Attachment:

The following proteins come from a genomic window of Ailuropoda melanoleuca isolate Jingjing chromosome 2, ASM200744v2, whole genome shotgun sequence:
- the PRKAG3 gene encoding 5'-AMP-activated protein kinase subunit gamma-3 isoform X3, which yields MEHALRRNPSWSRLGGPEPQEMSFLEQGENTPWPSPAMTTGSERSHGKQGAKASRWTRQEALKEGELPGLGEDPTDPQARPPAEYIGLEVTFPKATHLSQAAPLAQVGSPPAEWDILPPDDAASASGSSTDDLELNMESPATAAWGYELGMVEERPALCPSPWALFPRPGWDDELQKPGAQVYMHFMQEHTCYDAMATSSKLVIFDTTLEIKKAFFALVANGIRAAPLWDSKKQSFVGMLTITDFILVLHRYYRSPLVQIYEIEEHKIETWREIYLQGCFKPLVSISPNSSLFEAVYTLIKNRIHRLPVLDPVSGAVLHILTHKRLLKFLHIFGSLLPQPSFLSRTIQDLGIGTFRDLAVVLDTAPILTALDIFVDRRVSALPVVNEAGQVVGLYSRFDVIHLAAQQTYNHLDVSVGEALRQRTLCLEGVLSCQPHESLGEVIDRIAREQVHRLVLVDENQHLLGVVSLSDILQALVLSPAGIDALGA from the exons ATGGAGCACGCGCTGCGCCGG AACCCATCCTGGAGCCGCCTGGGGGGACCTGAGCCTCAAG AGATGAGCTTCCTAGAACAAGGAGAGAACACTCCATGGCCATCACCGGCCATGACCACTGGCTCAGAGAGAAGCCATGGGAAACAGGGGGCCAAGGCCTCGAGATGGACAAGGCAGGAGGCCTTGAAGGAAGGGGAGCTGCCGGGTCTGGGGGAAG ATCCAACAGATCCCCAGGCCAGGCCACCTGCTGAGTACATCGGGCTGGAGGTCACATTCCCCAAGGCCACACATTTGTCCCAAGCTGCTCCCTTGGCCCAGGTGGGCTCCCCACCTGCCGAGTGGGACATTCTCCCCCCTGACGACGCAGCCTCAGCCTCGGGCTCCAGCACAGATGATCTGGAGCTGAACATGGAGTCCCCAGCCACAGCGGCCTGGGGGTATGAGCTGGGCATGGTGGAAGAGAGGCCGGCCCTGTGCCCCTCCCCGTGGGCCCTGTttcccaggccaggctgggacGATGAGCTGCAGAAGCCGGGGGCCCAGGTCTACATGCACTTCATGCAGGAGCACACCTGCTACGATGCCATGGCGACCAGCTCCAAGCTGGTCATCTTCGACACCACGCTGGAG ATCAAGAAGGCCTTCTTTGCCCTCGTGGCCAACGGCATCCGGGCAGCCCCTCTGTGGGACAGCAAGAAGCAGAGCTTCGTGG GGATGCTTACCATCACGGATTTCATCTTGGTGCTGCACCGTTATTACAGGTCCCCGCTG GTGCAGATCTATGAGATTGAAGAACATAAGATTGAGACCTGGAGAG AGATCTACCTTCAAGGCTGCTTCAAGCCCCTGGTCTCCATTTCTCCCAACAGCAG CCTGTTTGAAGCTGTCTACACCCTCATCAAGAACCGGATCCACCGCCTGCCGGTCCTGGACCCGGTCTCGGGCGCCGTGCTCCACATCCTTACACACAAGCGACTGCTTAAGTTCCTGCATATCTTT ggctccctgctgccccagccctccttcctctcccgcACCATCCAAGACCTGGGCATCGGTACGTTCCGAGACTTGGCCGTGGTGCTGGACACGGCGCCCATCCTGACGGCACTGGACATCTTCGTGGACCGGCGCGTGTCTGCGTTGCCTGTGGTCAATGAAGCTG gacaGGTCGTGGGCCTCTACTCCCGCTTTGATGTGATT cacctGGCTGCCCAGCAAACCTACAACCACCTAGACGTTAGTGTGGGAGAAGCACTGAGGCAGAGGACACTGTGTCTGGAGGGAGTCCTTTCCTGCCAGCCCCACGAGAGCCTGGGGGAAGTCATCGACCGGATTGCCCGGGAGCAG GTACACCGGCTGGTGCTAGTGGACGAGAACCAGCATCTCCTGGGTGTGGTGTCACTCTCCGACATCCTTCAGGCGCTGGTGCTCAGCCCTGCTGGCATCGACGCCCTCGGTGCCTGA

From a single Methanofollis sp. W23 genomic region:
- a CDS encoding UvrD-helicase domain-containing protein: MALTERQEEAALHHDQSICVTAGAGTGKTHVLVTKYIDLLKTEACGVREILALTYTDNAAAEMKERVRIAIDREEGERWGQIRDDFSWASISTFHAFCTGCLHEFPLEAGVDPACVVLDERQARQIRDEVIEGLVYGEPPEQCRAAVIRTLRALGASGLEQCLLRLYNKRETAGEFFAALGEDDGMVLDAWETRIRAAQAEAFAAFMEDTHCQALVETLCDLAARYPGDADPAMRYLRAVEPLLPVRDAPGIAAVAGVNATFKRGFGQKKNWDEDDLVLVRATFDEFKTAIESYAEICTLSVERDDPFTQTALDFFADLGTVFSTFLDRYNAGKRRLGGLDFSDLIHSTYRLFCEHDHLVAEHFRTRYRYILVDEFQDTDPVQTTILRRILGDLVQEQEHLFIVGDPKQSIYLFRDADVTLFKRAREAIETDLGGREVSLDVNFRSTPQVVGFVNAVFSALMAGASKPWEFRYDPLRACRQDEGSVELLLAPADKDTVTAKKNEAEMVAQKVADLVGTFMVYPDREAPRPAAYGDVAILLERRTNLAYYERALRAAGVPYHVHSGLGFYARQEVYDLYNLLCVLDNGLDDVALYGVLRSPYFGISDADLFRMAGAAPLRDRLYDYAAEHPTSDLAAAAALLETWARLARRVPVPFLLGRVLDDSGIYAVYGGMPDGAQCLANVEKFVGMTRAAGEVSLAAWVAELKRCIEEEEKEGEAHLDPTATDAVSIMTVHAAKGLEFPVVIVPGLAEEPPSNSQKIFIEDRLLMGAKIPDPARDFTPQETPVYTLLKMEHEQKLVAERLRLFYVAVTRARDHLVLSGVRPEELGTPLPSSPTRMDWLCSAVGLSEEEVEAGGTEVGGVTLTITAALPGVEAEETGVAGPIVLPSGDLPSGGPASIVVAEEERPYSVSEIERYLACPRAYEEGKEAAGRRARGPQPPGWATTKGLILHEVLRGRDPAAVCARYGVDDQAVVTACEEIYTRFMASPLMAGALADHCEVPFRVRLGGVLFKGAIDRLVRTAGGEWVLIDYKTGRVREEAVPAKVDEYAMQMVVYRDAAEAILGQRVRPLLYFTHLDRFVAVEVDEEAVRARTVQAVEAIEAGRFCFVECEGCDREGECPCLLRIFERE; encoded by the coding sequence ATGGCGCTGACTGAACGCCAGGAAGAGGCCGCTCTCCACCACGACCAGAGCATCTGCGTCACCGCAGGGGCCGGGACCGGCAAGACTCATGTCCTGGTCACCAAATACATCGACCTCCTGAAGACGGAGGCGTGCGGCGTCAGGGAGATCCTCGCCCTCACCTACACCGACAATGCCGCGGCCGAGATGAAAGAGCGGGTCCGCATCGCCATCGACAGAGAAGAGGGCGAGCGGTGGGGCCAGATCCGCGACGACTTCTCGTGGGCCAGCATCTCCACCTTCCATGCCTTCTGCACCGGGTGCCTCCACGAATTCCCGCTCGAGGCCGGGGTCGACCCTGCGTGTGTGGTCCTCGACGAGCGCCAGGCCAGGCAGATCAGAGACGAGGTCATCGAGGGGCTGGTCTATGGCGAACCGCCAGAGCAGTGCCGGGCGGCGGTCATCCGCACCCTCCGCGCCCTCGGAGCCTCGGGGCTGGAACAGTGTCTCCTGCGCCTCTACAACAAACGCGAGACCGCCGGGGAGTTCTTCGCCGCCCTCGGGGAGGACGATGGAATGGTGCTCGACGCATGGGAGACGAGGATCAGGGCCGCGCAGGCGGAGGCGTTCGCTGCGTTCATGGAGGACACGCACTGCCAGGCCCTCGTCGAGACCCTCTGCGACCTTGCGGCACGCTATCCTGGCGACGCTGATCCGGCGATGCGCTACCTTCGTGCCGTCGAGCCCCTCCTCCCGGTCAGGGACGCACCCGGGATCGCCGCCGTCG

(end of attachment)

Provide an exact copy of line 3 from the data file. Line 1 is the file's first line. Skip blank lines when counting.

From a single Methanofollis sp. W23 genomic region: